Cockroaches (Order: Blattodea)

A photograph of the Tawny Cockroach (_Ectobius pallidus_)

The Tawny Cockroach (Ectobius pallidus) is one of three cockroach species native to Great Britain.


Cockroaches first evolved around 350-300 million years ago and are probably one of the most despised of all insects. For some people the mere mention of cockroaches will send them running for cover. However, there are roughly 4,500 described species of cockroaches and only about 25 are considered to be pests. The rest of the order are extremely beneficial insects in a variety of ecosystems.

However, when you mention the name cockroach, most people will think of the relatively small number of species that infest homes and other dwellings. Cockroaches seek out warm places and often enter homes or business premises. In these sheltered areas they breed and populations can become very large indeed.

Main characteristics of Cockroaches

Most species of cockroach are omnivorous (that is, they'll eat almost anything from plants, dead animals and even glue) and are predominantly found in tropical and sub-tropical regions.

Adult cockroaches are small to large insects (3 - 90mm in length) and usually have a broad flattened body. The pronotum (a shield-like structure on the top of the thorax behind the head) often overhangs the body on either side and covers the head.

Not all species have wings but, when these are present, the fore wings are thick and leathery and the hind wings are thin and fan-like.


In most species of cockroach the female produces a hardened egg case called an ootheca. Commonly this is carried by the female and, in some species, the ootheca may be carried inside the abdomen and not visible. The ootheca can contain 10-50 eggs depending on the species. Cockroaches undergo incomplete metamorphosis with nymphs looking like small versions of the adults. In the winged species, the wings appear at the final moult.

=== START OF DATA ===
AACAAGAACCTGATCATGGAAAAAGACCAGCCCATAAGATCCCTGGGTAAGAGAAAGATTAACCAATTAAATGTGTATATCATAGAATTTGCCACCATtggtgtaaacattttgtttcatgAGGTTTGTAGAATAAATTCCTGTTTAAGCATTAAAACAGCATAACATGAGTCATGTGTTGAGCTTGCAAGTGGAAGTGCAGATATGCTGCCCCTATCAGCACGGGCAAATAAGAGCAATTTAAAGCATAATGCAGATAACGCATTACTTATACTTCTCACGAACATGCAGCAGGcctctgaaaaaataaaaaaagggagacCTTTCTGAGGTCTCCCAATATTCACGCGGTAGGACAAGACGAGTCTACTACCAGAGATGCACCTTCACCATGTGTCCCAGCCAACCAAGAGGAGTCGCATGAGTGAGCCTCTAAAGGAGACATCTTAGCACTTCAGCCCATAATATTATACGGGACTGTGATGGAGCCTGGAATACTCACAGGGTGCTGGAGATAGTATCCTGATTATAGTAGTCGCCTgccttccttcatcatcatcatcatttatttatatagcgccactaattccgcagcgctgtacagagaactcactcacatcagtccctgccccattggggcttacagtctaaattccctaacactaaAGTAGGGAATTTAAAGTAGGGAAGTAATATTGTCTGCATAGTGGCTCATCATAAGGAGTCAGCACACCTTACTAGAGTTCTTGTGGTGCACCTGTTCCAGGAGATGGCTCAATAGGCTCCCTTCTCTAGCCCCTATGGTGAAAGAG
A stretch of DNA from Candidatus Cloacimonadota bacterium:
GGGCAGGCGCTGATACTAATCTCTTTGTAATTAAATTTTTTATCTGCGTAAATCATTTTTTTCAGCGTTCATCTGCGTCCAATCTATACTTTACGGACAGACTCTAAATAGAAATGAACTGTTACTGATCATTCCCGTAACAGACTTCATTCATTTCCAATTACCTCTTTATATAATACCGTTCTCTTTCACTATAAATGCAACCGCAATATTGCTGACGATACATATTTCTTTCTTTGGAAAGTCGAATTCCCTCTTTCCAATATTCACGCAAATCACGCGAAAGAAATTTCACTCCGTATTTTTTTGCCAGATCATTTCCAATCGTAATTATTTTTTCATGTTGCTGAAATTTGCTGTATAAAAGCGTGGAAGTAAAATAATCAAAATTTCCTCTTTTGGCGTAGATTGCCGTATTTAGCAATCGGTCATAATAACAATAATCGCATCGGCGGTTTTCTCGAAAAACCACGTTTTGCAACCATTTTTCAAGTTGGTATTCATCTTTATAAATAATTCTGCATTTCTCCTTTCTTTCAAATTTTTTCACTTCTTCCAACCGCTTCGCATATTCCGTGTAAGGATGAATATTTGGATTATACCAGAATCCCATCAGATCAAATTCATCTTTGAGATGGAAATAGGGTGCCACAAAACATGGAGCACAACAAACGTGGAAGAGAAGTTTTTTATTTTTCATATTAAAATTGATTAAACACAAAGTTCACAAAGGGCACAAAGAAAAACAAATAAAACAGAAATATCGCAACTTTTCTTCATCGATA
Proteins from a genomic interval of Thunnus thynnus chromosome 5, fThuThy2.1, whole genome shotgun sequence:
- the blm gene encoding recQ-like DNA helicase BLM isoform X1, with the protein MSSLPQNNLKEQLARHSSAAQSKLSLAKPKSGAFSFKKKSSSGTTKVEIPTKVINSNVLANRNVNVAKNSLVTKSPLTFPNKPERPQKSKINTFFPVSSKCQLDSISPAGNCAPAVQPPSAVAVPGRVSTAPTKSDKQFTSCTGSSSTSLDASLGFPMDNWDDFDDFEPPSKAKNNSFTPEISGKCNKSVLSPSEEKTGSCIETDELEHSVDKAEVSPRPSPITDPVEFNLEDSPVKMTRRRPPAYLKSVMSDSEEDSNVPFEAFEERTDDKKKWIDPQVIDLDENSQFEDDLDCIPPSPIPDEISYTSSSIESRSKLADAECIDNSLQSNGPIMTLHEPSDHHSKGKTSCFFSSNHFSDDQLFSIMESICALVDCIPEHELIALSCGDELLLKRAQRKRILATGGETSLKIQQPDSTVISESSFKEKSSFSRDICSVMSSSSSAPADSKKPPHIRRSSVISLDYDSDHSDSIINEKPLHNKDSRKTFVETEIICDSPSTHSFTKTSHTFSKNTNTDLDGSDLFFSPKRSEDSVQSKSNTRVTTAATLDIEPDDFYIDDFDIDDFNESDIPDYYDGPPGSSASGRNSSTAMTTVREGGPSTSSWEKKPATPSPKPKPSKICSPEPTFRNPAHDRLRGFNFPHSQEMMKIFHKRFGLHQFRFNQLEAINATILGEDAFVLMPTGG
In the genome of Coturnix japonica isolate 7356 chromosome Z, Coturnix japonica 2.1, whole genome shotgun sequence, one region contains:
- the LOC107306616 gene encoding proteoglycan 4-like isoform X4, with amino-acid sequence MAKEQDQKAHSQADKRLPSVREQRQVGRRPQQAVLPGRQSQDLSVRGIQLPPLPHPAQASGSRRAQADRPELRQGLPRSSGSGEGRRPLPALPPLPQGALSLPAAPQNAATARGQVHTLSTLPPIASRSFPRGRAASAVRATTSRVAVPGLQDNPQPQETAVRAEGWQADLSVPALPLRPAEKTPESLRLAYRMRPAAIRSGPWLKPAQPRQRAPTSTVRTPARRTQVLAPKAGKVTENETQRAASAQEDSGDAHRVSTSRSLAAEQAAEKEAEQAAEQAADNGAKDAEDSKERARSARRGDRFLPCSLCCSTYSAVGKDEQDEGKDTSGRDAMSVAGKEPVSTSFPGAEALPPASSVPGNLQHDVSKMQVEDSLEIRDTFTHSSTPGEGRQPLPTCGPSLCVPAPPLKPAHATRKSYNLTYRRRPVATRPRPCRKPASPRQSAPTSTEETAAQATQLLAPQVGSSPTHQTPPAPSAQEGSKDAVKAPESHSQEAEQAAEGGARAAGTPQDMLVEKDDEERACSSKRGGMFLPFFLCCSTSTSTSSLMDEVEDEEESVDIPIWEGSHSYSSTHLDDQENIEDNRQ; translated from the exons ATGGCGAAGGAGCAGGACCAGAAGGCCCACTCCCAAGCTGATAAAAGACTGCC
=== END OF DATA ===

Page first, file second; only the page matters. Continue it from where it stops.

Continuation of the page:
Most species of cockroach have little to do with their young once they hatch from the oothecae. However, some species show a significant amount of parental care. In some species, the nymphs are carried on the back (underneath the wings) of the female cockroach and the nymphs feed on liquid secretions from pores on her back and even by piercing the membrane between her abdominal plates and feeding on the haemolymph (insect blood) coming from the wound.

In some species, and warm conditions, adulthood is reached within 40 days but in colder climates this can take over a year. However, many cockroach species are reasonably long lived and commonly kept pet species, like Madagascan Hissing Cockroaches, may live for up to three years.

A photograph of the American Cockroach (_Periplaneta americana_)

The American Cockroach (Periplaneta americana) is a common pest species found in the home. Photograph by Gary Alpert, used under GFDL


At one time the cockroaches were considered to be part of the Order: Orthoptera (Grasshoppers and Crickets) but have since been classified as a separate Order called Blattodea.

The Blattodea contains seven families but some of the most well known are the pest species (found in the family: Blattidae) such as Periplaneta americana (the American Cockroach) and Periplaneta germanica (the German Cockroach).

Perhaps one of the most interesting aspects of cockroach classification is that of Termites now being thought of as a family of eusocial (living together in a colony with only some individuals being able to reproduce) cockroaches. Termites were previously thought to be a separate order (Isoptera) of their own.

How to find them

Pest cockroaches can be commonly found in poorly kept food storage facilities, restaurants and blocks of flats. Within Great Britain there are only three native species of cockroach and these have a scattered and local distribution in southern England. The three native species are never pests.

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